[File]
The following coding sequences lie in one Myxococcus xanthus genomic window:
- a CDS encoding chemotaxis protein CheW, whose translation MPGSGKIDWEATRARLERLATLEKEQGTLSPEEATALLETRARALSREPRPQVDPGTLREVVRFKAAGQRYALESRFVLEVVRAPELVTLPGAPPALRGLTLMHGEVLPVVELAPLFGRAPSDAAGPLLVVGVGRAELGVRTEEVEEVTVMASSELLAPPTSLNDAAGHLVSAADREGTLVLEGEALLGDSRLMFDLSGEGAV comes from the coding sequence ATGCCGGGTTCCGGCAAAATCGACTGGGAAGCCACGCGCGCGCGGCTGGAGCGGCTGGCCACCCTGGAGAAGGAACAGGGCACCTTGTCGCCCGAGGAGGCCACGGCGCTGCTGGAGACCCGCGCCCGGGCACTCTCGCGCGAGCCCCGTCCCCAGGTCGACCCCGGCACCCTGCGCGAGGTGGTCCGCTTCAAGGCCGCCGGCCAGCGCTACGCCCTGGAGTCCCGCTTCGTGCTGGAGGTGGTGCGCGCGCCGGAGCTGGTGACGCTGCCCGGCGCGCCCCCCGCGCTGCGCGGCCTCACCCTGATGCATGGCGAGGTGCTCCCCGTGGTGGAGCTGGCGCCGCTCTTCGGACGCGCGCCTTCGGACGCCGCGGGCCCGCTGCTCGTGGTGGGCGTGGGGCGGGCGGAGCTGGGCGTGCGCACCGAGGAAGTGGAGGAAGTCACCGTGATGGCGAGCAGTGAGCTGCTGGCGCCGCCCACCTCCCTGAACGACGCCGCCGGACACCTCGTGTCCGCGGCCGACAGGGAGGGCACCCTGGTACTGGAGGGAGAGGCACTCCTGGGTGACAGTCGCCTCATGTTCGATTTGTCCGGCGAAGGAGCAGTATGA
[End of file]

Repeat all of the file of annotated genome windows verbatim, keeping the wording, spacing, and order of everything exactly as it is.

The following coding sequences lie in one Myxococcus xanthus genomic window:
- a CDS encoding chemotaxis protein CheW, whose translation MPGSGKIDWEATRARLERLATLEKEQGTLSPEEATALLETRARALSREPRPQVDPGTLREVVRFKAAGQRYALESRFVLEVVRAPELVTLPGAPPALRGLTLMHGEVLPVVELAPLFGRAPSDAAGPLLVVGVGRAELGVRTEEVEEVTVMASSELLAPPTSLNDAAGHLVSAADREGTLVLEGEALLGDSRLMFDLSGEGAV comes from the coding sequence ATGCCGGGTTCCGGCAAAATCGACTGGGAAGCCACGCGCGCGCGGCTGGAGCGGCTGGCCACCCTGGAGAAGGAACAGGGCACCTTGTCGCCCGAGGAGGCCACGGCGCTGCTGGAGACCCGCGCCCGGGCACTCTCGCGCGAGCCCCGTCCCCAGGTCGACCCCGGCACCCTGCGCGAGGTGGTCCGCTTCAAGGCCGCCGGCCAGCGCTACGCCCTGGAGTCCCGCTTCGTGCTGGAGGTGGTGCGCGCGCCGGAGCTGGTGACGCTGCCCGGCGCGCCCCCCGCGCTGCGCGGCCTCACCCTGATGCATGGCGAGGTGCTCCCCGTGGTGGAGCTGGCGCCGCTCTTCGGACGCGCGCCTTCGGACGCCGCGGGCCCGCTGCTCGTGGTGGGCGTGGGGCGGGCGGAGCTGGGCGTGCGCACCGAGGAAGTGGAGGAAGTCACCGTGATGGCGAGCAGTGAGCTGCTGGCGCCGCCCACCTCCCTGAACGACGCCGCCGGACACCTCGTGTCCGCGGCCGACAGGGAGGGCACCCTGGTACTGGAGGGAGAGGCACTCCTGGGTGACAGTCGCCTCATGTTCGATTTGTCCGGCGAAGGAGCAGTATGA